Medicine for the Outdoors
Dr. Paul Auerbach is the world's leading outdoor health expert. His blog offers tips on outdoor safety and advice on how to handle wilderness emergencies.See all posts »
The Staphyloccus aureus bacteria has long been a cause of skin and soft tissue infections in humans. Recently, however, the bacteria has become more of a problem because it has become resistant to the antibiotic methicillin. Thus, we now have methicillin-resistant S. aureus, commonly known by its abbreviation, “MRSA.” Initially, MRSA was found in hospitals, where patients exposed to S. aureus (“staph”) germs developed infections with bacteria that had become resistant to antibiotics, presumably due to the co-existence of bacteria and antibiotics found in health care facilities.
The situation has taken a turn for the worse, because doctors are now seeing MRSA infections that are acquired outside of the hospital. These are known as “community acquired” infections. I have been made aware of a few infections that seem to have been acquired in the outdoors. In one case, it was almost certainly acquired from a wet suit worn by a surfer.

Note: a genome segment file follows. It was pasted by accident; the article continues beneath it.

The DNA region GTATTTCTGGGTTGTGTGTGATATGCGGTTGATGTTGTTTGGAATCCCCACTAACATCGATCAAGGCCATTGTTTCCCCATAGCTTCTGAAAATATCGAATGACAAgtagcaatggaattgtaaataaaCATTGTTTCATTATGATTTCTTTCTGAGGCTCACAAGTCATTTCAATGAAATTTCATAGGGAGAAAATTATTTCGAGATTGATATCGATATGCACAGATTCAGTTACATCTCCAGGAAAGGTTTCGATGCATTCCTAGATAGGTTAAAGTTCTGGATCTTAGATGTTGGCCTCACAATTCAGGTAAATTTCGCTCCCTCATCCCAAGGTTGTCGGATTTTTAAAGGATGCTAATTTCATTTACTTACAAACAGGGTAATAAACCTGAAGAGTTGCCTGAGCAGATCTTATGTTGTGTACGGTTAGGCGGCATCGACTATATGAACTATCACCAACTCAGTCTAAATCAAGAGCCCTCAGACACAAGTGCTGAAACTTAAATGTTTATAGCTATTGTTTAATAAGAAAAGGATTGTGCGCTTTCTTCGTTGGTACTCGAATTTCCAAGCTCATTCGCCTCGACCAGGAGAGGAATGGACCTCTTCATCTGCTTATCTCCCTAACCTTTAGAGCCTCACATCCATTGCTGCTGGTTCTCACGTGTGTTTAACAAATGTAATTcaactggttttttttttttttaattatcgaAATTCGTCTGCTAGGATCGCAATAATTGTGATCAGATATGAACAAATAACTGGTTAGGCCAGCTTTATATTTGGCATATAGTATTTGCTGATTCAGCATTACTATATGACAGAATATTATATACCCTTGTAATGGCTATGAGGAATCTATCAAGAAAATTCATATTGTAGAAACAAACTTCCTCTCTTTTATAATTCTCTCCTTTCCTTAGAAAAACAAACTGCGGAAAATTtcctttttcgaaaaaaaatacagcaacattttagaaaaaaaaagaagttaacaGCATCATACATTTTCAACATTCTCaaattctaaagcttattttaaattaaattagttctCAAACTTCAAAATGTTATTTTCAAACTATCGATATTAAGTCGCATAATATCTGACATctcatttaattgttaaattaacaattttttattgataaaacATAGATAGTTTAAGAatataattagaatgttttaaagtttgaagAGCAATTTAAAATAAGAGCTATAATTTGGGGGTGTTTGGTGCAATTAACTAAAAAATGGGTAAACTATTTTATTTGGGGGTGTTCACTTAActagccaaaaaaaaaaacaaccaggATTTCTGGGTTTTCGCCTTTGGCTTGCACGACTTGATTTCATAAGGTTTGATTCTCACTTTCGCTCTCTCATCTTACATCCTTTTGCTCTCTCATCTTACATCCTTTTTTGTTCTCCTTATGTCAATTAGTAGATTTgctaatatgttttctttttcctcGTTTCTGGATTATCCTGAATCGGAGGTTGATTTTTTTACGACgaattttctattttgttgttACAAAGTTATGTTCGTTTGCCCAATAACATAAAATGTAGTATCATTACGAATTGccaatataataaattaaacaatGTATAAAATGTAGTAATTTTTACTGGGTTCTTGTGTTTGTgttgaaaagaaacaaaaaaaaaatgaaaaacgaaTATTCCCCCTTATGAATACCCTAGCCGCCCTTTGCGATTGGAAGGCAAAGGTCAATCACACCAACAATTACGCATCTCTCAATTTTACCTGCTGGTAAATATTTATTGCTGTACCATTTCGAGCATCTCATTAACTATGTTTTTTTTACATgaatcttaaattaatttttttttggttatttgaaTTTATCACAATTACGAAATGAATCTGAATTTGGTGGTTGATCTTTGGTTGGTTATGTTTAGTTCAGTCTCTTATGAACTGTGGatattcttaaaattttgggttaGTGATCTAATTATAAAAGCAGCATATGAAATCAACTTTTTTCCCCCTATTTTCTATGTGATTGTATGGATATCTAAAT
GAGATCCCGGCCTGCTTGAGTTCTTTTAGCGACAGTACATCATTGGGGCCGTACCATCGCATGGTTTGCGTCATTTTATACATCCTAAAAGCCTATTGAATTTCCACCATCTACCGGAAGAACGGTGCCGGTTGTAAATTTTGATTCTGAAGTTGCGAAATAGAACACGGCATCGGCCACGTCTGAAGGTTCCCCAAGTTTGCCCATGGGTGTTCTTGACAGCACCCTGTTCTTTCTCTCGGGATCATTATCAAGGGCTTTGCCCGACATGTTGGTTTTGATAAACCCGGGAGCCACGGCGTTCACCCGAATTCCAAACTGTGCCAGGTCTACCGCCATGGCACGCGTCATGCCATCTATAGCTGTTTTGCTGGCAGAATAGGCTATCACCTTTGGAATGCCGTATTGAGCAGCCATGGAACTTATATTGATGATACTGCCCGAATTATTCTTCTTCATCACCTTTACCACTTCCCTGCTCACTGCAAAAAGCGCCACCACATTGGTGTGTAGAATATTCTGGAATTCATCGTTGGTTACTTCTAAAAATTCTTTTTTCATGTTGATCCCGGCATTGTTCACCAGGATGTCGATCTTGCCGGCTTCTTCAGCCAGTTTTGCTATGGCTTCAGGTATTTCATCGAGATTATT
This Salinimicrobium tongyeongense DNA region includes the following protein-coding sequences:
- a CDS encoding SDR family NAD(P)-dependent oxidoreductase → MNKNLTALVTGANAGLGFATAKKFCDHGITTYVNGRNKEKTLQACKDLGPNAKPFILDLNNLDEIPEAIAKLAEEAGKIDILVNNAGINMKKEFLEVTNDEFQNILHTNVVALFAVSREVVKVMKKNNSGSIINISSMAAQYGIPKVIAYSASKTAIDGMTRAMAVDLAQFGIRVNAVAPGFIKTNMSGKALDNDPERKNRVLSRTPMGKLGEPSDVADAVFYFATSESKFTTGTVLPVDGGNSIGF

These infections do not respond to the antibiotics we used to use for “routine” (non-MRSA) infections. Instead, they must be treated with antibiotics such as trimethoprim-sulfamethoxazole, tetracycline, or vancomycin. In the future, they may become resistant to these antibiotics and we will have to hope that other drugs prove effective.
The appearance of a MRSA infection may resemble that of a spider bite, in that there may be evidence of tissue destruction. The best prevention is good hygiene, including washing skin on a regular basis, using clean clothing and linens, and washing all cuts and scrapes thoroughly with soap and disinfected water. Using an antiseptic ointment, such as bacitracin, on open wounds may not prevent a MRSA infection, but will certainly help prevent other Staphylococcus infections and Streptococcus (“strep”) skin infections.
Tags: MRSA, methicillin resistant Staphylococcus aureus, skin infection, medical, physician, health, wilderness medicine, outdoor medicine, healthline
photo by Paul Auerbach
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